I’ve shared housing with others, usually strangers, the entirety of my adult life, as I’ve yet to make enough money to afford my own accommodations (especially in Dublin, geez). Because I grew up a military brat, and then became an academic, I’ve moved pretty much every year or every other year my entire life. This means that I have lived with A LOT of different people. The main thing I can tell you from my experience of living with so many different people in so many different places over the years is that we all have our own ways of being weird. I could even be considered especially weird…I mean, a flatmate once had to actually say the words, “SOIMF* get that chickadee out of the house!” to me.
But probably my weirdest roommate of them all was Shirley**. She was my first grad school flatmate and we shared a small two bedroom apartment. When I moved in, she warned me that ticks sometimes got into the apartment, which I thought was strange, but in the hustle of moving to a new city and starting my grad program, I didn’t think too hard about it. Weeks later, I caught a bed bug nibbling on my neck in the middle of the night. I walked out into the main room with the bed bug in my fingers and confronted her, “Shirley, this isn’t a tick, it’s a bed bug! How long have you had “ticks” in the apartment!?” She’d been living there for seven years, and had had “ticks” for several of those, but when I revealed they were actually bed bugs, she moved out for three weeks and left me to deal with the infestation. Only after I was able to eradicate the bed bugs did she move back in.
Of course, that was relatively understandable behaviour…humans are weirdly squeamish about bed bugs, even relative to ticks, for whatever reason. Maybe it’s the intimacy: they live in your beds after all.
What was less understandable was her habit of asking me a question and then walking away the moment I tried to reply. At the time, I thought it was just an expression of disrespect, like her habit of patting me on the head and saying, “Oh, SOIMF” in a patronizing way (she was not the first flatmate to do this, le sigh).
At the time, the wireless chip on my computer had died after a summer of field work in a swamp, so I was forced to connect to the ethernet with a cable, which meant I had to sit in the main room if I wanted to use the internet in the evening or on weekends. This resulted in all sorts of strange interactions. She liked to get take-out from Outback Steakhouse (a thing I didn’t even know was possible), and sometimes she would stand in the living room in front of me while I worked on my computer and eat a steak (barely cooked) with her bare hands.
If you think this was uncomfortable, it got worse. After I had been living there for a couple of months, she developed a habit of watching, ahem, “adult” videos on the television in the main room. This was awkward, because even if I wasn’t using the internet, I had to walk through the main room to get to the kitchen, or even to leave the apartment.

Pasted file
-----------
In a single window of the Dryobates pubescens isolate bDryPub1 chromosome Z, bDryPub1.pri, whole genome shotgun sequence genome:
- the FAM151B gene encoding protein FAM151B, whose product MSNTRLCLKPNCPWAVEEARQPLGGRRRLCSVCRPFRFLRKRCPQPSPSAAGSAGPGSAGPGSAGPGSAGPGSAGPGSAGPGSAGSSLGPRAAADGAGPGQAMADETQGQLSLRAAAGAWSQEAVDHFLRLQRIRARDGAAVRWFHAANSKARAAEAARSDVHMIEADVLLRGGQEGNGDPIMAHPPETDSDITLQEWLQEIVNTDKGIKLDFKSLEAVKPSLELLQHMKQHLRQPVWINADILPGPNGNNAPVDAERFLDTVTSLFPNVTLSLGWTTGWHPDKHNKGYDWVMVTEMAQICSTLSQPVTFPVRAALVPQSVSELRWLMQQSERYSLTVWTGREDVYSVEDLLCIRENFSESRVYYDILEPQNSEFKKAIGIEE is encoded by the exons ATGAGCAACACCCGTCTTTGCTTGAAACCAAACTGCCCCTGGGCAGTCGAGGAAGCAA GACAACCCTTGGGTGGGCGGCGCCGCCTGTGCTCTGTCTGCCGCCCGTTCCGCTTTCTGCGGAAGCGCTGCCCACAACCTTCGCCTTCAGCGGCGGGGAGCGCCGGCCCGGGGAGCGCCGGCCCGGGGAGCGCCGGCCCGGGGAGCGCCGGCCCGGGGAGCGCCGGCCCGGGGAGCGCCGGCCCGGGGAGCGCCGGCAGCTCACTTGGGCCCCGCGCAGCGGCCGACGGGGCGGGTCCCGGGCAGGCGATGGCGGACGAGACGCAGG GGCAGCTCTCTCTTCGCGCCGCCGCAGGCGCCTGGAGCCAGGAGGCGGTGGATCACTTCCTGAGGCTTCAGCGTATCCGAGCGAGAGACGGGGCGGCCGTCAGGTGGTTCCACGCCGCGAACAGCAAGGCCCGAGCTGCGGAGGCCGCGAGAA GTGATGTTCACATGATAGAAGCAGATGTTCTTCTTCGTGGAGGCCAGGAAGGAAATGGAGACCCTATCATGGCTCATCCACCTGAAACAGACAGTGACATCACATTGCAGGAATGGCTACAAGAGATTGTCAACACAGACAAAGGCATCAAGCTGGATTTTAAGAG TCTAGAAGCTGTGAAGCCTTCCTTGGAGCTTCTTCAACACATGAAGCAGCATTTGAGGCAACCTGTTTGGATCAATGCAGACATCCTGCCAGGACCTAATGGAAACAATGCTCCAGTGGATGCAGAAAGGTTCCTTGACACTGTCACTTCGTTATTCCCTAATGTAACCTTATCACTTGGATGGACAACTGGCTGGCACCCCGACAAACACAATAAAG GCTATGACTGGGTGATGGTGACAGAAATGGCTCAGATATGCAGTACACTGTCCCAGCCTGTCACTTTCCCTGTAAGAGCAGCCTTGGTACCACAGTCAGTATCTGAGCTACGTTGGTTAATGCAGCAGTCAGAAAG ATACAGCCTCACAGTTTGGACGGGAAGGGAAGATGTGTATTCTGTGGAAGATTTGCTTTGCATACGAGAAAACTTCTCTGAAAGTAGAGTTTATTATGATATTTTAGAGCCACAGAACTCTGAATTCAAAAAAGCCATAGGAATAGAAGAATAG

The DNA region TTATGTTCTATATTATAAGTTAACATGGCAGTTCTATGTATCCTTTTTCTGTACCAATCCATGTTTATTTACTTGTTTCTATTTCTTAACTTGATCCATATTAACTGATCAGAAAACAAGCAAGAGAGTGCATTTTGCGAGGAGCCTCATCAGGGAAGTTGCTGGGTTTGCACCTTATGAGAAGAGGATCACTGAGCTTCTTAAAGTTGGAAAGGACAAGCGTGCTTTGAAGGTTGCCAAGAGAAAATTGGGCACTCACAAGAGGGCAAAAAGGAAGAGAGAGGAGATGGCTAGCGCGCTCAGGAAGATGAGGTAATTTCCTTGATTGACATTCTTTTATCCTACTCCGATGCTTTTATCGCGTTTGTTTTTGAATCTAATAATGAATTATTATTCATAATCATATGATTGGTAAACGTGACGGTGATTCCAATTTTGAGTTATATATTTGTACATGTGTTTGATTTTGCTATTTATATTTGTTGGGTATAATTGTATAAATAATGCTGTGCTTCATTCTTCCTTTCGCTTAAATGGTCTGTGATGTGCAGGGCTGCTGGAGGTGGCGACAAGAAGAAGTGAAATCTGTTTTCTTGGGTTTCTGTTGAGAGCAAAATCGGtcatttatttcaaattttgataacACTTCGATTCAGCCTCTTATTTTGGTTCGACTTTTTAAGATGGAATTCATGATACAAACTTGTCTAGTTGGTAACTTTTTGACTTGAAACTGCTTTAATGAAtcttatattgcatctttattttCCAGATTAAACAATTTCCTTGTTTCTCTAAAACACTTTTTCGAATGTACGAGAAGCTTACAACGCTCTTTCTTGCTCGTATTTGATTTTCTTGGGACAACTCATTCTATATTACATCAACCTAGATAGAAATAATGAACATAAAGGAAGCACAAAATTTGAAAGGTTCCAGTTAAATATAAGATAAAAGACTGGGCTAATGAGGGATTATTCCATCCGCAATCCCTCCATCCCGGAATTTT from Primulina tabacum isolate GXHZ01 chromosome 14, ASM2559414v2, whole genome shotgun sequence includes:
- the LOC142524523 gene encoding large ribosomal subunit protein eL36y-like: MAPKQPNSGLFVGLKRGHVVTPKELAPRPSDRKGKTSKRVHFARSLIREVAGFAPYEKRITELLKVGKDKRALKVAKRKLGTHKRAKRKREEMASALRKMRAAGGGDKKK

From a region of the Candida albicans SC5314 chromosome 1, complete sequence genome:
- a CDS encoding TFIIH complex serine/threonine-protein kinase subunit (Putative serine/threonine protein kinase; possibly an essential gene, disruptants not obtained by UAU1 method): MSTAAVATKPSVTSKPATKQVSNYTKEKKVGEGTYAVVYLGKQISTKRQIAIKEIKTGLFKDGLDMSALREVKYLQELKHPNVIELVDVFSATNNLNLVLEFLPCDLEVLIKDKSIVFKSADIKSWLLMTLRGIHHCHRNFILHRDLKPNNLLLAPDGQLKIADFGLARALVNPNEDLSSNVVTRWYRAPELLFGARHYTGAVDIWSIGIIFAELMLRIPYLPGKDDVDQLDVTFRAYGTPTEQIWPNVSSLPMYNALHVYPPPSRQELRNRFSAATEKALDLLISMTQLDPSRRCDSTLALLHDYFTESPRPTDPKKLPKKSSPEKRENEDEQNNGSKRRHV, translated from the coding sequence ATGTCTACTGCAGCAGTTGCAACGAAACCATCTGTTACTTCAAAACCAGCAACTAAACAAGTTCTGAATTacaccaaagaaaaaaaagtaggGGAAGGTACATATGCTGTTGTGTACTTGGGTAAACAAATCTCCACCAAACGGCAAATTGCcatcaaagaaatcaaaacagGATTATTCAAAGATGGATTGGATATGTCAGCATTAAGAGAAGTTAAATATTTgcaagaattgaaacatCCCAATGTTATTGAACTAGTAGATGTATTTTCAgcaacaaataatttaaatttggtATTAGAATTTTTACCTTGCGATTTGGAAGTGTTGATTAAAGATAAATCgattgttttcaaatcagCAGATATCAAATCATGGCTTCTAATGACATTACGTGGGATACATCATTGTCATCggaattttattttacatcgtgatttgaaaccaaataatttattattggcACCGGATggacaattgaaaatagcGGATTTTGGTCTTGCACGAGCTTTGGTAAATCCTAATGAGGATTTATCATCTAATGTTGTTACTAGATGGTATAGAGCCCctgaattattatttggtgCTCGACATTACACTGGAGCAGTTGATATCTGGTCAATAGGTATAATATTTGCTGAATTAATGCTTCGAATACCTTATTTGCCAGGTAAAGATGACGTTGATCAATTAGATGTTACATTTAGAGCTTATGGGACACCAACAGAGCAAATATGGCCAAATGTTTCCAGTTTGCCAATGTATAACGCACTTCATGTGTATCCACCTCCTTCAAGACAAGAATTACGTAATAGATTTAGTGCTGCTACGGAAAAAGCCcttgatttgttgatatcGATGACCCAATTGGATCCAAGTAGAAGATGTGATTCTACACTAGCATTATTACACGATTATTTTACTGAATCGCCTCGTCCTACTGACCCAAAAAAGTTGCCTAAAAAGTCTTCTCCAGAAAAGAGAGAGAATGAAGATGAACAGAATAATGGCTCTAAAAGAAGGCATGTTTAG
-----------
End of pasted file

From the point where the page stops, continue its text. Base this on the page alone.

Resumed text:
Shirley also had two boyfriends, one of which I never met (she showed me photos of him) because she only went to his house, and one of which only came over to our apartment (she never visited his). I thought this was strange, but she informed me that they knew about each other and were okay with it (I didn’t reallly care because it was none of my business). One time I was an unwilling witness while Shirley modeled a gold bikini for her boyfriend in the main room while I was on my computer… (so uncomfortable).
One night at dinner with some fellow grad students in my program, someone asked me with barely contained fascination what it was like to live with Shirley. I hadn’t realized up to that point that she had a bit of a reputation for being odd in her department. Trying not to say anything rude about her, I diverted attention to the boyfriend who came over to our apartment regularly. We’ll call him Hercules** because that was my friend’s nickname for him. He was actually Greek and Hercules was Roman, but whatever.
I liked Hercules, so I told my friend, “Oh…she’s okay. I like her boyfriend, Hercules. He taught me how to say “I don’t speak Greek” in Greek.”
Her eyes widened, “Boyfriend? Hercules?!”
What I didn’t realize at the time was that I had inadvertently revealed that Hercules was cheating on his “other” girlfriend in the department. I hadn’t known anything about this, so the revelation was unintentional, but I still feel bad about it anyway.
Shirley and I lived together for two years before she ended up settling for a Master’s degree (after five years in the program) and moved away two weeks before the end of our lease, leaving me to clean up all the junk she left behind.
She had both her boyfriends load all her boxes and furniture into a moving van while she followed them around barking orders in a gold bikini and heels.
**Names changed to protect the innocent/weird.